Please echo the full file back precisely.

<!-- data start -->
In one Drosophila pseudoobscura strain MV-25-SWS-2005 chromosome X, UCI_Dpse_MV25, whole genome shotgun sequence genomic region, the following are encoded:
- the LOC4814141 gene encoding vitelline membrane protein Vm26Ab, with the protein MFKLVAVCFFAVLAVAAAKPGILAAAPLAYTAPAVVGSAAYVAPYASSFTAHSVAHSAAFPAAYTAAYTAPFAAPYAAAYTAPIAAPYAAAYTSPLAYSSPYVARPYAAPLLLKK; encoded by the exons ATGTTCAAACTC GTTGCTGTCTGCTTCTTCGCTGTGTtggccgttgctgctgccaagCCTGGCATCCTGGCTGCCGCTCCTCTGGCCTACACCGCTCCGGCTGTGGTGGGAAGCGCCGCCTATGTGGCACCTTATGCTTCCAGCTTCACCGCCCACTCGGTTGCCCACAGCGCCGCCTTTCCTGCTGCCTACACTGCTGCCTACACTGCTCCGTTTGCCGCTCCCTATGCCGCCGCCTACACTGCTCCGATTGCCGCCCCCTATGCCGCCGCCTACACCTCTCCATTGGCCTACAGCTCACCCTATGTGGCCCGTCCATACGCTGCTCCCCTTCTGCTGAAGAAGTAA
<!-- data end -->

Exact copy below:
In one Drosophila pseudoobscura strain MV-25-SWS-2005 chromosome X, UCI_Dpse_MV25, whole genome shotgun sequence genomic region, the following are encoded:
- the LOC4814141 gene encoding vitelline membrane protein Vm26Ab, with the protein MFKLVAVCFFAVLAVAAAKPGILAAAPLAYTAPAVVGSAAYVAPYASSFTAHSVAHSAAFPAAYTAAYTAPFAAPYAAAYTAPIAAPYAAAYTSPLAYSSPYVARPYAAPLLLKK; encoded by the exons ATGTTCAAACTC GTTGCTGTCTGCTTCTTCGCTGTGTtggccgttgctgctgccaagCCTGGCATCCTGGCTGCCGCTCCTCTGGCCTACACCGCTCCGGCTGTGGTGGGAAGCGCCGCCTATGTGGCACCTTATGCTTCCAGCTTCACCGCCCACTCGGTTGCCCACAGCGCCGCCTTTCCTGCTGCCTACACTGCTGCCTACACTGCTCCGTTTGCCGCTCCCTATGCCGCCGCCTACACTGCTCCGATTGCCGCCCCCTATGCCGCCGCCTACACCTCTCCATTGGCCTACAGCTCACCCTATGTGGCCCGTCCATACGCTGCTCCCCTTCTGCTGAAGAAGTAA